Managing debt can be challenging, and many Americans find themselves thousands of dollars in debt at the time of their marriage. Subsequently, many newlyweds inherit the responsibility of helping each other pay off any debt they both may have.
Without proper planning, helping a spouse pay off debt can become overwhelming and cause strain in a marriage. With proper planning, married couples can help each other and make the process of paying off debt much easier than it would otherwise be if they were on their own.
The following guide is everything you need to know about handling debt while married.
The first step towards you and your spouse overcoming debt and gaining complete financial freedom is to come together as one and tackle debt together. When they say marriage is a commitment, they mean it in multiple ways. This includes making a commitment to helping each other pay off debt that existed before the marriage.
In order to overcome debt together, it is helpful to combine income into a joint bank account. While the thought of paying off twice the debt can be overwhelming, it can be helpful to have each spouse contribute to each other’s debt payments, regardless of how much each person makes.
When combining money, it is important to practice good communication with one another. Otherwise, there may be unexpected expenses that derail a budget. Work together to come up with a list of all income each person has, and be open and honest with your spouse about every detail of your financial situation.
By being transparent and coming together as one financially, you are well equipped to handle any expenses and debt that exists.
Successful debt management for spouses doesn’t just mean combining expenses. It also requires each of you to combine debt as well.
In many instances, one spouse has much more debt than the other, and it can at first seem unfair to some to have to pay for the other’s debt since it is much more than the debt that they have. However, it is important to put these feelings aside in a marriage and take it upon yourself to help your spouse handle whatever debt they may have, regardless of the amount or their current income.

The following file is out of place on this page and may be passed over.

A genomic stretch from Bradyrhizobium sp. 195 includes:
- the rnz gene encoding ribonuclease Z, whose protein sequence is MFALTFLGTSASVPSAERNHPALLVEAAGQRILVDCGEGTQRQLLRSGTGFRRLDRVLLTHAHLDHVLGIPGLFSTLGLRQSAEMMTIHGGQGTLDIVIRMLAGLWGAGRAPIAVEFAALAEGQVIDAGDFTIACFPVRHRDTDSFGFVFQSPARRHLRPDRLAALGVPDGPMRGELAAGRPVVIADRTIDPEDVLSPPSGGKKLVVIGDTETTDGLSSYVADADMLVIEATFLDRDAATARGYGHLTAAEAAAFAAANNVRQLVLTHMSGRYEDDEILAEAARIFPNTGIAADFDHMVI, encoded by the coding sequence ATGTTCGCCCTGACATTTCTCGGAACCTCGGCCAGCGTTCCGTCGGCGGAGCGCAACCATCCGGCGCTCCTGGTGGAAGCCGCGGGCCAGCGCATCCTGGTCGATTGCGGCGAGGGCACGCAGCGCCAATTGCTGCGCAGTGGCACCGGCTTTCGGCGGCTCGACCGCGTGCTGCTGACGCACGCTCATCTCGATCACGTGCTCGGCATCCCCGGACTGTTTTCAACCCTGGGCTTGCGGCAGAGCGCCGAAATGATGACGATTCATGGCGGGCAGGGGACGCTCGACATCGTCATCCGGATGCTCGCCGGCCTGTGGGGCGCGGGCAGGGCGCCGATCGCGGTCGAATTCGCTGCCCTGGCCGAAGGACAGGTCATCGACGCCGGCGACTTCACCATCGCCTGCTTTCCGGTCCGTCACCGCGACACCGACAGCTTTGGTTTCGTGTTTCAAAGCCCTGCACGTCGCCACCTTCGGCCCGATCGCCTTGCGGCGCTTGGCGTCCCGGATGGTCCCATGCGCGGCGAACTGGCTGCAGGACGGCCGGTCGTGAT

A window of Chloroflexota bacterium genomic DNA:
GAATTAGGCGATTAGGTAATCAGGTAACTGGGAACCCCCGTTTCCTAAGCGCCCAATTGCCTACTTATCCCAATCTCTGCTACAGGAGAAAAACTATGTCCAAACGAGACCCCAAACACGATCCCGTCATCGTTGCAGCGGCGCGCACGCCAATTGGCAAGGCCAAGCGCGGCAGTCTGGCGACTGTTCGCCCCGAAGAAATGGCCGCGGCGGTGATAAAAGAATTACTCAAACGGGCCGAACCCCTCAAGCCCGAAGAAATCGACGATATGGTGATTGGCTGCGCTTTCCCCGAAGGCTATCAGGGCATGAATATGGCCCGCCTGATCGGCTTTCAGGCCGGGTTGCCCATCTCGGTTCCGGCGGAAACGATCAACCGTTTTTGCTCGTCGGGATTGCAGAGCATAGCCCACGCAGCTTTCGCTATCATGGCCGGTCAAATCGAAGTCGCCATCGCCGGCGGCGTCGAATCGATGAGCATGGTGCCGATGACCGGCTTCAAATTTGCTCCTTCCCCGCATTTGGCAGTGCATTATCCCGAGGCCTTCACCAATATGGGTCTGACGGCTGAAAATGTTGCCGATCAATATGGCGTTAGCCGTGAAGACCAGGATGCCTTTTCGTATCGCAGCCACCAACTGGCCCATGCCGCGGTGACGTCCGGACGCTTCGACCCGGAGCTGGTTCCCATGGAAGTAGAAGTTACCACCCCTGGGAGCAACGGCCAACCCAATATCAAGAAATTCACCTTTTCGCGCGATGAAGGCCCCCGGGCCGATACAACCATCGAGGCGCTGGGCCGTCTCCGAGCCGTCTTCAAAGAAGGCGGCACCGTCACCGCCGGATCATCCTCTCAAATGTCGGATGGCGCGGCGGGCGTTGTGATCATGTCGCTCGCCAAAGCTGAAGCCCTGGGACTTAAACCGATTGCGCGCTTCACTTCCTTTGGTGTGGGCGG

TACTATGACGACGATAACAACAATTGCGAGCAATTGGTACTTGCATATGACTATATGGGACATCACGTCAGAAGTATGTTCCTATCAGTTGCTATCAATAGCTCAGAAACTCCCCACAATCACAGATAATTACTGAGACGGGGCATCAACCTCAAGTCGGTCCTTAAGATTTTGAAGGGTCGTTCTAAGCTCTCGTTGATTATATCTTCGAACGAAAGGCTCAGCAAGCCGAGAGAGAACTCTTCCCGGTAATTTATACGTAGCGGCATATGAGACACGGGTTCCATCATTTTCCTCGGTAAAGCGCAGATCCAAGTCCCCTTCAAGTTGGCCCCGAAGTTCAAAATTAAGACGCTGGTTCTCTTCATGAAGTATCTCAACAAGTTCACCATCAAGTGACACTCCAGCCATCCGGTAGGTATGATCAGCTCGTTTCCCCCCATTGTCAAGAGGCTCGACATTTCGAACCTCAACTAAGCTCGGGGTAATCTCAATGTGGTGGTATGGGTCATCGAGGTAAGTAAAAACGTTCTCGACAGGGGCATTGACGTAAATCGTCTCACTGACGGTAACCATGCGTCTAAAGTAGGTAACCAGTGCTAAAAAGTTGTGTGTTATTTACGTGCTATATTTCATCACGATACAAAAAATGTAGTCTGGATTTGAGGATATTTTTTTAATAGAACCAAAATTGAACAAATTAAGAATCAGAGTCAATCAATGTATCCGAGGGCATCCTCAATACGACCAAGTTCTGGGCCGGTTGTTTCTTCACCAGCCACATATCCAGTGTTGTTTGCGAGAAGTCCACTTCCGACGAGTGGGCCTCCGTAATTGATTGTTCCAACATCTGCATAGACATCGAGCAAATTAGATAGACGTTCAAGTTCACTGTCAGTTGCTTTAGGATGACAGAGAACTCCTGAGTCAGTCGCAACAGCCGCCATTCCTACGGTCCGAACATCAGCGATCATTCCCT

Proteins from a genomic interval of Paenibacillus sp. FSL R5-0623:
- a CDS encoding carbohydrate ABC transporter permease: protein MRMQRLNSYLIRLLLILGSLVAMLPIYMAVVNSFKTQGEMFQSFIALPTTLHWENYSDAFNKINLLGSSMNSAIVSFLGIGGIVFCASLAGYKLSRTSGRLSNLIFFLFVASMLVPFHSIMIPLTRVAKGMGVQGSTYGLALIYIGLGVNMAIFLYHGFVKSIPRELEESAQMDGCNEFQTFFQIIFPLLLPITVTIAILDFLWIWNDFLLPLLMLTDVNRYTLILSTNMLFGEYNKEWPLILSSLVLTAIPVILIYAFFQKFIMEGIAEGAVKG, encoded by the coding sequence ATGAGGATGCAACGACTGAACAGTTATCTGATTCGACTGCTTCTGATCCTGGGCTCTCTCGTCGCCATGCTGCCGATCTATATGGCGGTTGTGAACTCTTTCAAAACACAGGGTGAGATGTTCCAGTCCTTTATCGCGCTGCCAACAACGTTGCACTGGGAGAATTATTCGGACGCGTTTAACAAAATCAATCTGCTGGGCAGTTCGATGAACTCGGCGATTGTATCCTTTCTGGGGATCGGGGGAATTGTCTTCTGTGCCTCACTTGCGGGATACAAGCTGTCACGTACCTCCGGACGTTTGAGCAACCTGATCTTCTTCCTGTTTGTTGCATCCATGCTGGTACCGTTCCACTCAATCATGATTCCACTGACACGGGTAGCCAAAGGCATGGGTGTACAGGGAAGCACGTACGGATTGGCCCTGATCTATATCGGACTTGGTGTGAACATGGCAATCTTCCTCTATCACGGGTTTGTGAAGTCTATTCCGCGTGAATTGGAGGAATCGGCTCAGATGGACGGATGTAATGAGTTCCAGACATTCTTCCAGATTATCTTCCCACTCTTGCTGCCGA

The best way to get a good understanding of exactly how much debt the two of you have is to make a list of any and all creditors either of you owe money to, and then find out the exact amount of money that is owed to the creditor.
In doing so, it is likely that you will need to reach out to the creditors and discuss how much is owed, verifying that their quote is accurate based on the interest rate established in the contract and the amount that has already been paid.
Create a Budget
After you and your spouse have combined both your income and your debt, it is time to create a budget.
Ideally, the income between the both of you should outweigh the expenses and debt payments required. If there is not enough income to cover expenses, it may be necessary to continue cutting unnecessary expenses or seeking additional income opportunities until a surplus in monthly income is reached.
Your budget should also include a debt payoff plan. To start making a plan, make a list ranking each debt from the lowest value to the highest value. Establish the minimum payments for each debt. Pay off one debt at a time, starting with the lowest balance, until all debt is settled.
The most important thing is to stay organized with your budget and remember all the expenses and debts that have to be paid. The best way to ensure this happens is to use a debt payoff planner to stay on track. As you grow more comfortable with your current budget, you and your spouse may be able to add more expenses after ensuring all needs are met and money is saved each month.
Save Money When Possible
It is essential that you save money when paying off debt, especially when married. The fact of the matter emergencies occur and there are times when unexpected payments are required. It is best to set aside money in a savings fund for emergencies and create a buffer for unexpected costs.
While it can be difficult to save money while paying off debt, it is necessary to do so. It is best to think about saving money as an added expense. Simply saving a hundred dollars a month is enough to create a nice safety net, such as a car breaking down or the need for a hospital visit.
Be sure to resist the urge to dip into the savings for unnecessary expenses, and instead only use the saved money for emergency situations. By doing so, you can stay on track with your monthly budget even when unexpected costs creep up.
The most important part of a successful debt management plan between you and your spouse is communication. Without communication, there are going to be expenses that occur that you were not aware of, debts that happen that were not planned for and other unexpected financial difficulties that arise.
Even the most well-planned budget is useless without proper communication, and it is important to always be open and honest with one another about all money that is spent, all income that is being brought into the household, and all debt that is accrued.
When you communicate, not only is it easier to handle debt management and ensure a budget is properly developed and followed, but it also creates trust in the marriage, which helps marriages remain strong and happy.